What mariner hasn’t spent some of those long night watches at sea daydreaming of possible career change opportunities? Often those daydreams include visions of being a harbor or bar pilot. And why not? After all, pilots are at the top of the maritime occupational pyramid, with prestige and earnings to match. Well, I am here to give you three good reasons why you shouldn’t be a pilot.
The first reason is that they work ships in close proximity to hard objects all day long. Whether it is approaching a dock, crossing a dangerous sand bar, or going up a shallow waterway, piloting by definition, has you working in and around hard objects, dangerous topography, and situations most mariners go out of their way to avoid. When I was going to sea, it was my goal to not make contact with anything hard, but that is what pilots do, day in and day out, making intended contact with hard objects, hopefully gently landing alongside a pier. You might notice that I used the term “intended” contact, because there are plenty of opportunities to make “unintended” contact, which is not a good thing, and therein lies the rub. When you maneuver ships in confined waters, there is a good chance you will eventually touch something you didn’t intend on touching, resulting in an “incident” and attracting the unwanted attention of regulators.
The second good reason not to become a pilot is that you become one of the most heavily regulated mariners in the country. Not only does your federal regulation increase, with additional endorsements on your credential and medical assessments every year (you become very familiar with the CG-719K form) but all of a sudden, the state in which you operate may be in your business as well. Ever since the Lighthouse Act of 1789, Congress and the courts have allowed states to have jurisdiction over pilotage¹. In California, for example, the state created a Pilotage Commission in 1850 that regulates pilotage activity on San Francisco Bay and its tributaries. That commission issues the license required to be a commercial pilot on San Francisco Bay. As a condition of that licensing, a pilot there is subject to fitness standards far more stringent than the Coast Guard, effectively monitoring changes in your health all year long, with reporting requirements and a broad range of chemical testing going well beyond the typical
Department of Transportation drug test panels. The Pilot Commission also mandates continuing education consisting of a manned model course and a bridge resource management course every five years, and there is a requirement to carry a Portable Piloting Unit, or PPU (the arcane term for a personal laptop or tablet computer that runs navigation software) on every job. Furthermore, the state continues to get in your business with incident investigation of any event where there is a possibility of pilot misconduct, which is quite a bit broader than the Coast Guard threshold of “serious marine incident.” Some other areas ripe for state regulation (but yet to be implemented in California) are mandating limits on hours of work and minimum hours of rest, in an attempt to prevent a fatigue related safety issues, and peer reviews or skills assessment programs.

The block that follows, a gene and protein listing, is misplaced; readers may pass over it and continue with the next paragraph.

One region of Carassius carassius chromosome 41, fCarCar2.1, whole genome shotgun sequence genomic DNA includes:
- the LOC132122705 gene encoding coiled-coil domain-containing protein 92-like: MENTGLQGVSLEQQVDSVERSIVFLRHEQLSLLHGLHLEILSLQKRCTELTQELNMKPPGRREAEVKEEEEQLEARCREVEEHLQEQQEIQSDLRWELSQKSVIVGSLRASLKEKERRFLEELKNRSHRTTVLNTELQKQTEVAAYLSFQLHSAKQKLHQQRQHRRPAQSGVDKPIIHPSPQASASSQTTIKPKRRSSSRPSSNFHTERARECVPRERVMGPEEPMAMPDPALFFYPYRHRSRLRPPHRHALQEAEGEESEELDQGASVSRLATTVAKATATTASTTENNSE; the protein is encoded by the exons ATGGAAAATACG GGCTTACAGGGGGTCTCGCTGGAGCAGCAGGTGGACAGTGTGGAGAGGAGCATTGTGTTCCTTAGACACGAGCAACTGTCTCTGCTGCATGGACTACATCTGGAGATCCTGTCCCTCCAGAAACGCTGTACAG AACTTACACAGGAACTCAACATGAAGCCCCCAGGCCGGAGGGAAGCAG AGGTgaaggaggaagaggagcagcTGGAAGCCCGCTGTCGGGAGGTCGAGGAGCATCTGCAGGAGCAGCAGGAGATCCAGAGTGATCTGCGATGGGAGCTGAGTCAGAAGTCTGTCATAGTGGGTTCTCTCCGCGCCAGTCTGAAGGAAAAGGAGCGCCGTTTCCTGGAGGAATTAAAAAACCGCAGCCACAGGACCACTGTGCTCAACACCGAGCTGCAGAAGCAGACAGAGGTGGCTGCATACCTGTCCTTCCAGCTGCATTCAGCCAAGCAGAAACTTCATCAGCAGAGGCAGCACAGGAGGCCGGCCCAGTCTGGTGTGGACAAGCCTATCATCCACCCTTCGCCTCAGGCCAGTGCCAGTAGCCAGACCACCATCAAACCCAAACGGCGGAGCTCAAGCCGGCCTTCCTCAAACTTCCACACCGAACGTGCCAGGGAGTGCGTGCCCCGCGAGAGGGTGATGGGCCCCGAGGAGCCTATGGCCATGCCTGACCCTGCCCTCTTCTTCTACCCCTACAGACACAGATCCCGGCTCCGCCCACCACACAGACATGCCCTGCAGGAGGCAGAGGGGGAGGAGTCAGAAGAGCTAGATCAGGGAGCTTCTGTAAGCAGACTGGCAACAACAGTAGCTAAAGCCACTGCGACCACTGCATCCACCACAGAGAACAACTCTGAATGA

The third good reason not to be a pilot is that it is dangerous work. Despite all the technical improvements that have been achieved in the maritime industry, pilots still board via rope pilot ladders draped over the side of the ship². Unfortunately most piloting injuries or deaths occur during the pilot transfer. The condition of the ladders and manropes varies widely, and the poor rigging of even a ladder in good shape can pose a safety threat. There have been many documented cases where a manrope parted when a pilot put his trust in it. The problem of substandard or poorly rigged pilot ladders is so widespread, that there is even a Facebook page devoted to documenting dangerous pilot ladders. One year, in the not so distant past, four pilots nationwide lost their lives while boarding or disembarking ships.
Despite all these good reasons not to become a pilot, there are many upsides to this noble profession. You get to share in the best part of every trip to sea, the landfall. If you live near the pilot grounds, you get to spend more time at home than most mariners. In some jurisdictions you work one week on, one week off, providing you with ample time off to pursue your hobbies. You get to drive a variety of ships, some of which incorporate the newest technology available, such as Azipod propulsion. And, of course, the financial compensation for pilots is typically among the best in the industry !
If you are one of those mariners who considers the good reasons to seek a career change to piloting outweighs the negatives, the Board of Pilot Commissioners for the Bays of San Francisco, San Pablo, and Suisun is hosting an exam in June to select pilot training applicants to train for licensing on San Francisco Bay. Applications are due April 1, 2019. Applicants who are successful on the exam will be placed on a list from which the next trainees are drawn. Trainees who complete the training program will have an opportunity to join the San Francisco Bar Pilots, a prestigious group of state licensed pilots who pool their resources to offer pilotage services on San Francisco Bay, its tributaries, and Monterey Bay.
Allen Garfinkle, Executive Director – Board of Pilot Commissioners for the Bays of San Francisco, San Pablo, and Suisun